Tag Archives: Monmouth County New Jersey

Queens couple stays strong through Sandy


| ctumola@queenscourier.com

Photo courtesy of Frances and Peter Wilps

Frances and Peter Wilps of Broad Channel were selected as the winners of The Queens Courier Valentine’s Day Couples Contest:

In traditional wedding vows, the bride and groom often promise to love each other “in good times and in bad,” but for one Queens couple, it would have been more appropriate to say “in good weather and in bad.”

Natural disasters, however, were the last thing on Frances and Peter Wilps’ minds when they were matched on the dating website eHarmony.

Both were previously married with children, and for the first time decided to go online to find love.
Frances said she didn’t have high hopes of meeting someone, but thought, “what do I have to lose? Let me give it a whirl.”

Her first few dates were “a disaster,” but her first date with Peter was the opposite.

“Everything he said [on his online dating profile] seemed so sincere,” said Frances.

But that magical first meeting almost didn’t happen because Peter lived in Monmouth County, New Jersey and Frances resided in Broad Channel, a distance of one to two hours, depending on traffic.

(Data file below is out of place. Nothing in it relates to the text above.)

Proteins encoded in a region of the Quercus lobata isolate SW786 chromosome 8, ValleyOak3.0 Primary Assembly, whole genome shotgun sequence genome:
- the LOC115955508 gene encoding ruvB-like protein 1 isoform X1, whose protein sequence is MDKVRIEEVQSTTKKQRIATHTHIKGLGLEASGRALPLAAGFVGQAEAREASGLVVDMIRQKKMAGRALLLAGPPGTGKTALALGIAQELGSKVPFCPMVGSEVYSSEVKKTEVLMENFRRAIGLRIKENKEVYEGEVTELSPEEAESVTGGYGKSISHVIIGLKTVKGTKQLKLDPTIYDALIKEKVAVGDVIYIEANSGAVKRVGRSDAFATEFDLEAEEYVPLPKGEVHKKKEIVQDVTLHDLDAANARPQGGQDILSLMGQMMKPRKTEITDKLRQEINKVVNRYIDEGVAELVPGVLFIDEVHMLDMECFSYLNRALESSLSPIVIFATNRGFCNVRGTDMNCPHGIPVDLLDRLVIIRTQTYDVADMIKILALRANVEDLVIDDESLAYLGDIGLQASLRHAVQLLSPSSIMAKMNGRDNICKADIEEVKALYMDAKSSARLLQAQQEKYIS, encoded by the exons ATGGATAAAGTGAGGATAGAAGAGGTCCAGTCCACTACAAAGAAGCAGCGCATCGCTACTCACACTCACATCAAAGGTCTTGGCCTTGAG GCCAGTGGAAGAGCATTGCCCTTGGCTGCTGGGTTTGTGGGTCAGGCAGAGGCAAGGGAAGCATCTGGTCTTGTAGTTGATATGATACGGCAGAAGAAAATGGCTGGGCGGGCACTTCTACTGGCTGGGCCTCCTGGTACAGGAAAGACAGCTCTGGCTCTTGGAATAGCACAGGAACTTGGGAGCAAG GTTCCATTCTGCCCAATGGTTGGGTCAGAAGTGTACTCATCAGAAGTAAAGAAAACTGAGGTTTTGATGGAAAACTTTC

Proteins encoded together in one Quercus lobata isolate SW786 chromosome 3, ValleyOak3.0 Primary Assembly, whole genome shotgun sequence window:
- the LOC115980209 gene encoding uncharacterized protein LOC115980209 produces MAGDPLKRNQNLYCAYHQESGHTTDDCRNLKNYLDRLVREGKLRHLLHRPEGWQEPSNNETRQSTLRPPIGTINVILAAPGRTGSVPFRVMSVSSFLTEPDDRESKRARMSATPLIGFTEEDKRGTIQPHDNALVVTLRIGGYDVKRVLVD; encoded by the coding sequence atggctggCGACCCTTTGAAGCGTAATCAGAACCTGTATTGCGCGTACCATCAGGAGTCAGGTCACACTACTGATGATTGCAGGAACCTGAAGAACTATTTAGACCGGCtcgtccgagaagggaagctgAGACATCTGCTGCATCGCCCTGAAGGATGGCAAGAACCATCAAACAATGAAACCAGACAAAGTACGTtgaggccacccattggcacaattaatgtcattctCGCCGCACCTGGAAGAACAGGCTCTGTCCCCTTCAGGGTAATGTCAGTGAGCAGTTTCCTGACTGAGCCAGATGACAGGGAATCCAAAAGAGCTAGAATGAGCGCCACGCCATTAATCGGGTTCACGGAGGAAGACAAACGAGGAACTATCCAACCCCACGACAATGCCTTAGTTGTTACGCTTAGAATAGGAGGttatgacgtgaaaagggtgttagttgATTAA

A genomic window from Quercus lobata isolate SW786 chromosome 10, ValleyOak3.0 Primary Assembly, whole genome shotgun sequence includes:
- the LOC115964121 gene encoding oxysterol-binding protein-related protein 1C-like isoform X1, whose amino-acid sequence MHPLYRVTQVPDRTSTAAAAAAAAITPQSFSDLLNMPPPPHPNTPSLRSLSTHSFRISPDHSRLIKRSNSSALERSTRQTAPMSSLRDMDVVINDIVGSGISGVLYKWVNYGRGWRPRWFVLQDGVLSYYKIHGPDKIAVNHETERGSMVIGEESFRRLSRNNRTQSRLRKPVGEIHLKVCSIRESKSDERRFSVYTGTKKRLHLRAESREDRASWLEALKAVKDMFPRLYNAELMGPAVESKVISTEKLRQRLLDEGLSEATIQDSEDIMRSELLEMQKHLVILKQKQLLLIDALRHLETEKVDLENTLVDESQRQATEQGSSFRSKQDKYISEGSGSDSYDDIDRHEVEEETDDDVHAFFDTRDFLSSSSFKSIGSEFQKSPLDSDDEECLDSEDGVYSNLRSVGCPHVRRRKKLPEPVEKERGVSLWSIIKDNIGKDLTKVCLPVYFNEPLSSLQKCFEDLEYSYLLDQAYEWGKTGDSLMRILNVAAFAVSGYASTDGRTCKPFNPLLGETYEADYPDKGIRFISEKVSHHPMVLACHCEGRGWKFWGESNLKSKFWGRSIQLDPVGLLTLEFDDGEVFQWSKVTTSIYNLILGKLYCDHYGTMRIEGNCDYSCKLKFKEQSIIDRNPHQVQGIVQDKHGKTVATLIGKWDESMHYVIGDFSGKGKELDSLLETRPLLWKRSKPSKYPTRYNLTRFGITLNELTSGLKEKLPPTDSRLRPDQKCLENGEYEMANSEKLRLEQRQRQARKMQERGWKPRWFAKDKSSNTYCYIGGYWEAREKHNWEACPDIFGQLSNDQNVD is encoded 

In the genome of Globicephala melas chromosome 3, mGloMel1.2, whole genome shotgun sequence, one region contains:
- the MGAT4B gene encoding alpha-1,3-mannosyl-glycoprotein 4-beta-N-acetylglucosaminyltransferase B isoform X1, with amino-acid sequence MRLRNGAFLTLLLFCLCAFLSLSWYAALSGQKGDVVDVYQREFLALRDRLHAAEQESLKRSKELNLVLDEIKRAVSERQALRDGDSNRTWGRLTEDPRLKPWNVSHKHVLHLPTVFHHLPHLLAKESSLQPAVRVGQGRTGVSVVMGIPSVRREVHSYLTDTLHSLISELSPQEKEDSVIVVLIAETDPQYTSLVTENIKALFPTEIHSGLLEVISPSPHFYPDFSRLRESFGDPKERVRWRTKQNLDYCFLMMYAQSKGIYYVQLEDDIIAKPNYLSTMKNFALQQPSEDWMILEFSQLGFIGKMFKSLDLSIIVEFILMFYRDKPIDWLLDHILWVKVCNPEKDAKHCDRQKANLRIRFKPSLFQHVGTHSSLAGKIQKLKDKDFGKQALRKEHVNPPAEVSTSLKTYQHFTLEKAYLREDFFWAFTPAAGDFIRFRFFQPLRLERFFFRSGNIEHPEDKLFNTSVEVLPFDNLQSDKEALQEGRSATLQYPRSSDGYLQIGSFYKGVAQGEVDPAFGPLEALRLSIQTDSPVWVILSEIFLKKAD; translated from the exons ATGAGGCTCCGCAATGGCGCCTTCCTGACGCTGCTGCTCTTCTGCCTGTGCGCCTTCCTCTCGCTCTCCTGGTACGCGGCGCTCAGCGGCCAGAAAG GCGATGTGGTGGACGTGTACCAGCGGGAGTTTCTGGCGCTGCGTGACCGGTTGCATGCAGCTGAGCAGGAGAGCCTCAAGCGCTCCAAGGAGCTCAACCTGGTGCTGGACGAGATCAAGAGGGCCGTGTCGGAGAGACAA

“I thought, ‘I’m not going to go through with this. It’s a big waste of time, the commute seeing each other,’” said Frances.

Still, Peter was persistent and called her for a date, agreeing to meet her at Frenasia, an Asian restaurant on Cross Bay Boulevard in Howard Beach.

“[Frenasia] has kind of become our home. It’s our every Friday night thing,” said Frances.

About five months later, in August 2007, Frenasia was where Peter proposed.

It was also where the couple went to have a private moment following their wedding.

“We walked in there as husband and wife, and we sat down and someone sent us a bottle of champagne and we ate a little something,” said Frances.

Following the wedding, Peter moved to Frances’ home in Broad Channel, and the adjustment was easy. Like his wife, Peter grew up in Queens.

The real test of their marriage came a few years later when Irene hit New York City in August, 2011, followed by Sandy only 14 months later.

Their house sustained some water damage from Irene, but Sandy destroyed the Wilps’ entire first floor.

“We knew we would get water, but we never thought the magnitude of it would be what it was”, said Frances.

Though many personal items were lost, fortunately their wedding photos and other keepsakes were fine.

“On the mantle I had a bunch of pictures and my husband said take them off, bring them upstairs and I was questioning him, she said. “Thank God I listened.”

A few months later, they are slowly fixing their first floor, but there is still no heat, appliances or furniture in downstairs.
“You learn what you take for granted, that’s for sure,” said Frances.

For now, they are living in a bedroom and are dealing with the financial burden and rebuilding what they lost in the storm.